Debi Mukherjee, 52, invested Rs 30 lakh in Yes Bank Additional Tier-1 (AT-1) bonds in 2016, thinking she was relieved from any financial crisis. However, she didn’t have a clue that within a few years she will lose the whole amount instead of earning interest from the investment. Debi’s daughter, Twinkle Mukherjee, talking about the investment, says, “My mother wanted to invest the money into some safe avenue. At the time, the bank’s relationship manager dubbed AT-1 bonds as Fixed Deposits (FDs), and lured us into investing the money without letting us know the risks associated with it.”
Another retail investor, Nimish Goyal, whose parents have invested Rs 40 lakhs in AT-1 bonds, has been writing to RBI, SEBI, Ministry of Finance since April this year, with reference to the issue. He says, “There is a uniform pattern of luring close to 600 retail investors into AT-1 bonds, without intimating them about the risk. The relationship managers targeted the most vulnerable section of people, such as retired citizens. So, I see this as a planned act.”
Recently, the RBI sought details of the email they got from Yes Bank, along with details of FD investors with the bank who invested in AT-1 bonds. In March, the bank informed that the bonds worth Rs 8,415 crore will be written down as per globally accepted Basel III norms. In July, the RBI said the bank’s decision was as per regulations governing such securities, and an information memorandum was issued to investors at the time of investment. The apex bank added that it was at “best an investment decision gone wrong” for which investors can neither blame the regulator nor seek compensation from the lender.
The blame game continues between investors and the bank. Financial experts are also of divergent opinion. Some maintain that the RBI’s argument is valid in the case of High Net Worth Individuals (HNIs) who are investing huge amounts of money in AT-1 bonds because they have resources and ability to evaluate risks.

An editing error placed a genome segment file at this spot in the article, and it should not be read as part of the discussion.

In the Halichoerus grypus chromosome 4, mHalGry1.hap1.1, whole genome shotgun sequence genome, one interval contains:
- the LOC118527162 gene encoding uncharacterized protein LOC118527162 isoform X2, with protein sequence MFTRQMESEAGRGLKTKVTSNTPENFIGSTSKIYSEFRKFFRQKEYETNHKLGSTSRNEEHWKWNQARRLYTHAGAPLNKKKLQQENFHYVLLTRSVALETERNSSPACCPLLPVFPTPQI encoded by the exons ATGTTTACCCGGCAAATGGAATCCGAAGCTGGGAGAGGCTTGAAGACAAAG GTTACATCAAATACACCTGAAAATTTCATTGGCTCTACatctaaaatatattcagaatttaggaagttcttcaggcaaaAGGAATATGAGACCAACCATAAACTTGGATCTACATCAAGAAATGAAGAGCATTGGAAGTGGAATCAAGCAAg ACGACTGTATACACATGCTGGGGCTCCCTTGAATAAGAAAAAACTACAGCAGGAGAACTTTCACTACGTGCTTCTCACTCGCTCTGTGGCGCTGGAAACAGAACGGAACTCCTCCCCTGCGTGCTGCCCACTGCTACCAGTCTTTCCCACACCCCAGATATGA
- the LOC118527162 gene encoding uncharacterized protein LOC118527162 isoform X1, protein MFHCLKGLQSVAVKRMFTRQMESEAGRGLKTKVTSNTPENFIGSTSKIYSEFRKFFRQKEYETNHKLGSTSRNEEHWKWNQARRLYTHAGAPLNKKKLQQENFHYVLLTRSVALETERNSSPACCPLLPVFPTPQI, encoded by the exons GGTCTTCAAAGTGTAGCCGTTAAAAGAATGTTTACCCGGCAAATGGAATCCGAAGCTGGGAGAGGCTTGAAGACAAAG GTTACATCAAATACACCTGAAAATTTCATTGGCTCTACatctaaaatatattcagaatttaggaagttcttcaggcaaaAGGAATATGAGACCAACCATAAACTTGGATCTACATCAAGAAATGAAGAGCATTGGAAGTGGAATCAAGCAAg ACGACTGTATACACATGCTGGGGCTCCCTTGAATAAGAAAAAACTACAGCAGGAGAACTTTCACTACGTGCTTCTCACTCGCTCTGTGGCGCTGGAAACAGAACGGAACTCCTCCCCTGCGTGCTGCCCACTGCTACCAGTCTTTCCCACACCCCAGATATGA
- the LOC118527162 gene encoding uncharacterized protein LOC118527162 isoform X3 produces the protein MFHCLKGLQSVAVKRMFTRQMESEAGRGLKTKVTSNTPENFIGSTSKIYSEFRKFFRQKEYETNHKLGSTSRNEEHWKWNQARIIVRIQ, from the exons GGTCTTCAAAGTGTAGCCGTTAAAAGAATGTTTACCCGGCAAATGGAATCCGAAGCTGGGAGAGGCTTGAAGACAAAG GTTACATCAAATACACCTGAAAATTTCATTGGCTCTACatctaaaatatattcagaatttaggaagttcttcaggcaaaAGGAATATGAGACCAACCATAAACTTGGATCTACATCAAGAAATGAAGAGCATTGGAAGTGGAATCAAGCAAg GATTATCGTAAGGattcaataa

Deepak Jasani, Head (Retail Research), HDFC Securities, says, “When investors were offered a higher interest rate of 9.5 per cent at the time when the bank’s normal FD interest rate was much lower, people should have understood that there is a higher risk. When investors were offered an interest rate of 100-200 bps more than the normal interest rate, people did not realise the risk. If they are saying that these bonds were mis-sold, it was up to them to check the downside risks, because there is no free lunch in this world.”
Karthik Srinivasan, Senior Group Vice-president, ICRA, suggests, “One of the key learning in general, is not to invest a very large proportion in a particular instrument. It has to be a relatively diversified portfolio, evaluating one’s risk appetite. It is important to understand the pros and cons of investing.”
Further, the arguments put forward by the RBI are being contested by the investors. In a letter written by the aggrieved investors to finance minister Nirmala Sitharaman, they said that neither relationship managers nor the bank at any stage, through any medium, explained the risks associated with AT-1 bonds. Now that the matter is sub-judice, investors are optimistic to get back their investment.